Anxiety & Depression

Depression and anxiety are increasingly common signs of psychological suffering in society today. Here we take a look at the signs and symptoms of depression and anxiety, some possible causes and the common ground they share.


At first sight depression looks like miserableness, a loss of energy and a lack of motivation. There may also be loss of enjoyment in activities previously enjoyed, a feeling of there being no meaning in life, some negative thinking and also disturbed patterns of sleep and appetite. These can all be the result of different causative factors that get clustered together and become classified under the one label of “depression”.

What seems to be overwhelming symptoms is often the result of unfinished business or the outfall of a situation or a crisis which appeared to be impossible. A depressive response can follow any life event including bereavement, work change, trauma, life stage adjustment, marital changes or a persistent difficult situation that has become unmanageable. It can also come from the un-grieved loss of early separation or from a kind of learned helplessness. “Clinical depression is believed to result from a perceived absence of control over the outcome of a situation”(Seligman 1975).

Therapy focuses on increasing self support, relational support, completing unfinished business, identifying unhelpful beliefs and attending to body processes.


At first sight anxiety might look like shallow breathing, increased heart rate, sick feelings in the stomach, and palpitations in the chest, increased tension in the body and intolerable feelings of agitation and fear; all in the absence of any real here-and-now threat. It is often set off initially by negative or fearful thinking. It might actually start as a normal response to threat, and then the energy builds up and up but doesn’t discharge.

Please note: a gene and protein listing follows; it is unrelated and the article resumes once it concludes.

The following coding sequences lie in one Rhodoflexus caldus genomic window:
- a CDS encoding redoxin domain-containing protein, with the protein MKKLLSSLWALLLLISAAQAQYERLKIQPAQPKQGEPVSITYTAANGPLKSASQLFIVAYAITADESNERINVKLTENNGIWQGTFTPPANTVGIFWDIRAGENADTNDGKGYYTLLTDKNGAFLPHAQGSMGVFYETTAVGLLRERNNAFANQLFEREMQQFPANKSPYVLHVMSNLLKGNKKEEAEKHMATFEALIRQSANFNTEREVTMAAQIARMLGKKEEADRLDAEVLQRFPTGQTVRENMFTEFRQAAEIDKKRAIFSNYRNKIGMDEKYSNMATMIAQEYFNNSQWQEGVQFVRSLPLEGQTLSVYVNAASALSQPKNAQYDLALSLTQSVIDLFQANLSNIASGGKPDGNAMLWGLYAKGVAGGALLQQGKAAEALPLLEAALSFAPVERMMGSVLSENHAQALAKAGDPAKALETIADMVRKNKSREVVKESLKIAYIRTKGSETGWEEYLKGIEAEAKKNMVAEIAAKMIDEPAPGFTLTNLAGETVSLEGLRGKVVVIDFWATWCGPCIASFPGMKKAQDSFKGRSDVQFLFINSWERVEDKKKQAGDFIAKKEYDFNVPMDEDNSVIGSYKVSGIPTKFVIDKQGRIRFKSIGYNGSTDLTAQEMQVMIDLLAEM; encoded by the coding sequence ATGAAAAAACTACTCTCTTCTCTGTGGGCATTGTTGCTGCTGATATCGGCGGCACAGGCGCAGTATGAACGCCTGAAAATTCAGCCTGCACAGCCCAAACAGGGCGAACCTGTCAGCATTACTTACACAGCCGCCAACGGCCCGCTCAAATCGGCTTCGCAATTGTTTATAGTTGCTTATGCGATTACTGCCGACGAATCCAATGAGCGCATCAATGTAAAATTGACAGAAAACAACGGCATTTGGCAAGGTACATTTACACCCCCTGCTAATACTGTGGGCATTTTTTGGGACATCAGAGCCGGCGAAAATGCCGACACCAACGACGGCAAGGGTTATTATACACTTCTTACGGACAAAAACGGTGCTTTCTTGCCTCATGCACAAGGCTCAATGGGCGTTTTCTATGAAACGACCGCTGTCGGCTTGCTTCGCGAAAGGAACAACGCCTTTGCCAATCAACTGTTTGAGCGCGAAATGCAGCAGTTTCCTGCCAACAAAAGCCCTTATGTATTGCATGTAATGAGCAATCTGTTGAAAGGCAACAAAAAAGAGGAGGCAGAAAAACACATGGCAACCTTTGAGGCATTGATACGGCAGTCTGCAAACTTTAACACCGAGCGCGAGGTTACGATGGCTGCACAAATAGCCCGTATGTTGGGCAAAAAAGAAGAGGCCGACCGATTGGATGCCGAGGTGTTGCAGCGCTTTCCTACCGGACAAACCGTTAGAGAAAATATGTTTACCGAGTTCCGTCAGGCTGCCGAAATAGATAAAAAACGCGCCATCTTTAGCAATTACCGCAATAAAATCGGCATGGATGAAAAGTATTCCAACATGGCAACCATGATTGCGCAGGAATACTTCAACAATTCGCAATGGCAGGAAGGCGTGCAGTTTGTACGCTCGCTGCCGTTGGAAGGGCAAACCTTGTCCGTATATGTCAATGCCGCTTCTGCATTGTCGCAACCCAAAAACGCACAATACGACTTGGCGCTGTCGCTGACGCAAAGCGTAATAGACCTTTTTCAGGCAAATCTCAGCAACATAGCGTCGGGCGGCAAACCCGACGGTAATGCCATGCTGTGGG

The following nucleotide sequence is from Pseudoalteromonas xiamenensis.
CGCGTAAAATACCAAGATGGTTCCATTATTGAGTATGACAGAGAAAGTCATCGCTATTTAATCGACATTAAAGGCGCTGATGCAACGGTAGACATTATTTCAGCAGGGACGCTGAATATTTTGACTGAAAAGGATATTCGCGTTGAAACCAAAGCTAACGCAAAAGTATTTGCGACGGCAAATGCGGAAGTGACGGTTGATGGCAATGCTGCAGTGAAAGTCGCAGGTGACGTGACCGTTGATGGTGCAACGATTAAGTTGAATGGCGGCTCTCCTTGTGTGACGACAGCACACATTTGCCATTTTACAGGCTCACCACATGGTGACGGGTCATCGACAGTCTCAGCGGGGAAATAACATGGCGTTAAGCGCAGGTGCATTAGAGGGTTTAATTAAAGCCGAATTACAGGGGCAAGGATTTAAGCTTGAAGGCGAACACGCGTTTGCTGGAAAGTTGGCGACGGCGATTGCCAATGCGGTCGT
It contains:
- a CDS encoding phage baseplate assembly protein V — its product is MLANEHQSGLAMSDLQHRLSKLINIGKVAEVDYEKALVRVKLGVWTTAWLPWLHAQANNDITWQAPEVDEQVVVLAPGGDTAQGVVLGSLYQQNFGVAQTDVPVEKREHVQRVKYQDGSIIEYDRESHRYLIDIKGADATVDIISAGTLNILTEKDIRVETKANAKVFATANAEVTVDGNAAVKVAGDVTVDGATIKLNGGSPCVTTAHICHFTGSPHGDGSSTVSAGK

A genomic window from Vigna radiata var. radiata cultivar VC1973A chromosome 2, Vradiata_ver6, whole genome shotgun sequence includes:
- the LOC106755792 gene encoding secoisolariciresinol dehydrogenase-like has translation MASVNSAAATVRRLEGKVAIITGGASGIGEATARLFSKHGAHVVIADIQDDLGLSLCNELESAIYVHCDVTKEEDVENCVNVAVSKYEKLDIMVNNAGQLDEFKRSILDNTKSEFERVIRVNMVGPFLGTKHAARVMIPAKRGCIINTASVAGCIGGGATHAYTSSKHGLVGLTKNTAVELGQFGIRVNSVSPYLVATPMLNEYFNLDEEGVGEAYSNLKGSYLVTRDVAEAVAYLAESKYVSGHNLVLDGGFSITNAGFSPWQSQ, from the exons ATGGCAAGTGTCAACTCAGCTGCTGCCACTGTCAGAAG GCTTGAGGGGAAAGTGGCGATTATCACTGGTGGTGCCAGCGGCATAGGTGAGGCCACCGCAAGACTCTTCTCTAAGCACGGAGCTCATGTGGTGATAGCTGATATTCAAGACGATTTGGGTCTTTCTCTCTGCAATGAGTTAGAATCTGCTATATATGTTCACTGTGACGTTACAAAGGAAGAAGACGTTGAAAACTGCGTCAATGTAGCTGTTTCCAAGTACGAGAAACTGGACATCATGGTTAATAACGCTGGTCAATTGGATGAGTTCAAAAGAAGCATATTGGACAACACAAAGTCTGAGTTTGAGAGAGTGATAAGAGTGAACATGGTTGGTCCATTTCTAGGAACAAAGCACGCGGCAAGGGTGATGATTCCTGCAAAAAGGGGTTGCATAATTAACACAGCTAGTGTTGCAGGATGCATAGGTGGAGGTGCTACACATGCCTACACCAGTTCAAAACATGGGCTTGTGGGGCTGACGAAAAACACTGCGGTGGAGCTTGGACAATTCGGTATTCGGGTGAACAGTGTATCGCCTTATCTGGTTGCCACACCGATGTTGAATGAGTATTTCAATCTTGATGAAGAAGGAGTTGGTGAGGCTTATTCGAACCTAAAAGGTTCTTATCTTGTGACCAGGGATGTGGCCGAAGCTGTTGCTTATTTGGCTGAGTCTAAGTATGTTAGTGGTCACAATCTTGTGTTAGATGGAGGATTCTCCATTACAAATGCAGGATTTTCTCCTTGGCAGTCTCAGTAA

Some types of anxiety have a definite point in time from which they began. Other types seem to have no causative event and are simply being reinforced by persistent negative thinking. Although anxiety is a phenomenon in its own right, it can also be experienced alongside depression. It is worth noting that anxiety may have a physiological cause such as medication, an over-active thyroid, excessive caffeine or other drugs. In some cases, the anxiety emerges as a sign of something deeper as the therapy progresses.

Therapy focuses on managing symptoms, dealing with avoidance, identifying anxious thoughts and beliefs and attending to what is happening in the body.

Common Ground

Anxiety and depression and are both responses to life situations that seems to be unmanageable or overwhelming. The first kind of response is to withdraw, isolate and to stop functioning (a depressive reaction) and the second type of reaction is to over-mobilize, become overly concerned, worried and agitated (an anxious reaction). Both involve negative beliefs or attitudes and a loss of control and/or connection possibly with an accompanying sense of hopelessness. The ability to self-manage and creatively adjust to life may also be affected.

There are many perspectives on understanding depression and anxiety and the above descriptions are just a few that some have found to be helpful.

A “here and now” focus in the therapy room emphasises the present moment as the place from which our decisions are made and that the past does not have to determine our future. This frees us. We can be the creators of the life we truly want.

“Be kinder to yourself” (Pema Chödrön)